We had the choice between Turin and Madrid. Both flights were affordable, both return flights at decent hours and both cities intriguing enough for us to want to go there. In the end, it was my friend who decided, telling us she had never been to Spain. We couldn’t keep her from that beautiful country, could we?
At the end of August, in the middle of a thunderstorm, our plane touched down in Madrid. Hard. I left with a giant bump at the top of my head. I had spent the flight stretched out on an empty row of three seats, recovering from my shift the previous night, when the turbulences had started. Needless to say that the armrest had been stronger than my head.
Friday is a blur to me. So tired I could barely walk, I somehow made it to our apartment where I instantly fell asleep. But the next two days were amazing and in case you’re planning on travelling to Madrid in the near future, I want to tell you all about it. So here’s a couple of things you absolutely need to do when you go there:
Explore the Palacio Real
It didn’t look that huge. Okay, maybe it did look large but not as much as it turned out to be. We arrived here first thing in the morning, five minutes after it had opened, and managed to avoid all the queues. My advise would be to get an audio guide so you get the most of your visit. The interior is stunning. Every room is different and some have decorations I have never seen before. And believe me, I have been to a lot of European castles over the past years.
Climb to the top of the Catedral de Nuestra Senora de la Almudena and then explore its crypt
You should go into the Cathedral, too. It’s got an interesting decor unlike anything I’ve seen in a church before. But the real highlight is the view from the top and the many columns down in the crypt. Try to avoid stepping on the graves down there and you will look like you’re doing a crazy dance. Don’t miss one of the oldest paintings in Madrid. The lady at the entrance will give you a flyer with instructions on where to find it.
Have lunch at the Mercado de San Miguel
The tapas here are ridiculously expensive but the market is quite an experience. I loved it! We didn’t get a seat inside and I think a miracle has to happen for an empty seat to pop up in front of you but we bought our food and sat down just outside the building. It was delicious.
Figure out why gravity doesn’t exist in Madrid
I don’t know how they did it.
Relax in the Parque del Retiro
The park is huge and it is just the right place if you need a break from the city. We were exhausted by the time we got here and spent some time sitting on a bench, pretending to take a very long time to write a postcard home so we didn’t have to get up and moving again. But when we did, what we saw was amazing. If you have the time, hire a boat on the lake. Or walk up to the Palacio de Cristal and search for turtles in the pond behind it.
Head to the Prado for free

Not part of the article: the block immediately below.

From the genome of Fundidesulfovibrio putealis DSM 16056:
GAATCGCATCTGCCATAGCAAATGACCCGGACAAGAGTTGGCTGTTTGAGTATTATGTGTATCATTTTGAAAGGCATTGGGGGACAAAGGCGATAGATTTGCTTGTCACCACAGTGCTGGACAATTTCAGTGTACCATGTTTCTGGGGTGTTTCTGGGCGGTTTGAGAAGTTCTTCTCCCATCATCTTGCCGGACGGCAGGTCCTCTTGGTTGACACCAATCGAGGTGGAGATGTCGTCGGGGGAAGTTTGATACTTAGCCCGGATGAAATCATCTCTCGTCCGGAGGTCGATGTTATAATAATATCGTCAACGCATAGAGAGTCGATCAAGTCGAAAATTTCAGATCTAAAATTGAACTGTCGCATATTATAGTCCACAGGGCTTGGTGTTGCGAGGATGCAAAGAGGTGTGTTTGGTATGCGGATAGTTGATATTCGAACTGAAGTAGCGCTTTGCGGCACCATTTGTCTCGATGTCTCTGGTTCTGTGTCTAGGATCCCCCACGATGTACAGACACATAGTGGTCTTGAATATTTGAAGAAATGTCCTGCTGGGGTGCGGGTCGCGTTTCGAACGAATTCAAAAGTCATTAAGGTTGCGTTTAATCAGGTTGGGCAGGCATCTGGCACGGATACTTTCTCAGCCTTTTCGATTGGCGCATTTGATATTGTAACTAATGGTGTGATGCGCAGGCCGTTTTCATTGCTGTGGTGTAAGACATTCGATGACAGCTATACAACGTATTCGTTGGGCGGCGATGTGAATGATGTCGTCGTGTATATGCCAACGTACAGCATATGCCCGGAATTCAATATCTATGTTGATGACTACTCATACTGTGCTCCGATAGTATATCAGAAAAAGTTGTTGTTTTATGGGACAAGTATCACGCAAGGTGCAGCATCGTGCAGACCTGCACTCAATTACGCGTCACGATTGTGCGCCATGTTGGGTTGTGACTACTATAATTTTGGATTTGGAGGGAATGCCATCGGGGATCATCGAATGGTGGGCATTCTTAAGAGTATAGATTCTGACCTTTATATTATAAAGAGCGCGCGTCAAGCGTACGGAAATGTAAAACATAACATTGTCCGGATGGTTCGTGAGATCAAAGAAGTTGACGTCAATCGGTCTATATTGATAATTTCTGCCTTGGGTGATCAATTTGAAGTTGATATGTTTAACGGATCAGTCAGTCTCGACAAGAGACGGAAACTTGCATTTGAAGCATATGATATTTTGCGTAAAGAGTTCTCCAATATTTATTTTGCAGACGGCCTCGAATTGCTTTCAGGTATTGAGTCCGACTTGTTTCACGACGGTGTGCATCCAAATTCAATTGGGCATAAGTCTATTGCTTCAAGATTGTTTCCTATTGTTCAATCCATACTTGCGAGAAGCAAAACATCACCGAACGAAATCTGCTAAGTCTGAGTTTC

In Paris it’s the Louvre, in Madrid it’s the Prado. You can’t come here without going inside. Check out Goya’s disturbingly ugly paintings and run around, trying to find some of the paintings highlighted in the brochures you can get near the entrance. We spent a great amount of time staring at Goya’s paintings and wondering what his obsession with ridiculously curly hair was (maybe it was a coincidence but in a lot of the paintings we looked at, the women had very curly hair). Try to find the tiny portrait he drew of himself which explains a lot about the painter. And don’t miss all the other important and famous painters. If you think the museum is too expensive, arrive here shortly before six because that’s when entry is free. Make sure you’re a bit early or the queue will be endless and you won’t have much time left to look at the paintings.
Watch the sun set behind an Egyptian temple
The Prado closed at eight. Sunset was supposed to be at around quarter to nine. Plenty of time to get to the perfect viewing place for the sunset, right? No problem if it’s at the other end of the city, right?
We almost ran. The sun got lower and lower. By the time we finally arrived, we were exhausted and our feet hurt. And then a couple of clouds pushed in front of the sun and we didn’t even have a view! But the temple was beautiful. I don’t know who moved it to Madrid or why but even if the sky didn’t turn red, this was the perfect place to spend the evening.
Have dinner in the world’s oldest restaurant
El Botin has been a restaurant since 1725. It is supposed to be the oldest restaurant in the world and what’s really cool about it, the cellar is supposed to be even older. Book ahead and ask for a table down there. The food was excellent although some vegetables would have been nice with the huge amount of meat I got. But who cares? It was the world’s oldest restaurant.
Have a real Spanish breakfast
We went out and had Chocolate con Churros for breakfast. Both places we went to were amazing and the second one, the Chocolateria San Gines, seemed to be famous because there was a long line and photographs of all kind of famous people who had already been there.
Go wild on market day
El Rastro is Madrid’s famous Sunday market. I bought two t-shirts which I really like and which are a nice souvenir. The market is not as chaotic as other markets around the world but it is fun and worth the experience. Plus, for me, it came along with plenty of childhood memories of holidays spent in Spain and markets in tiny towns near Barcelona.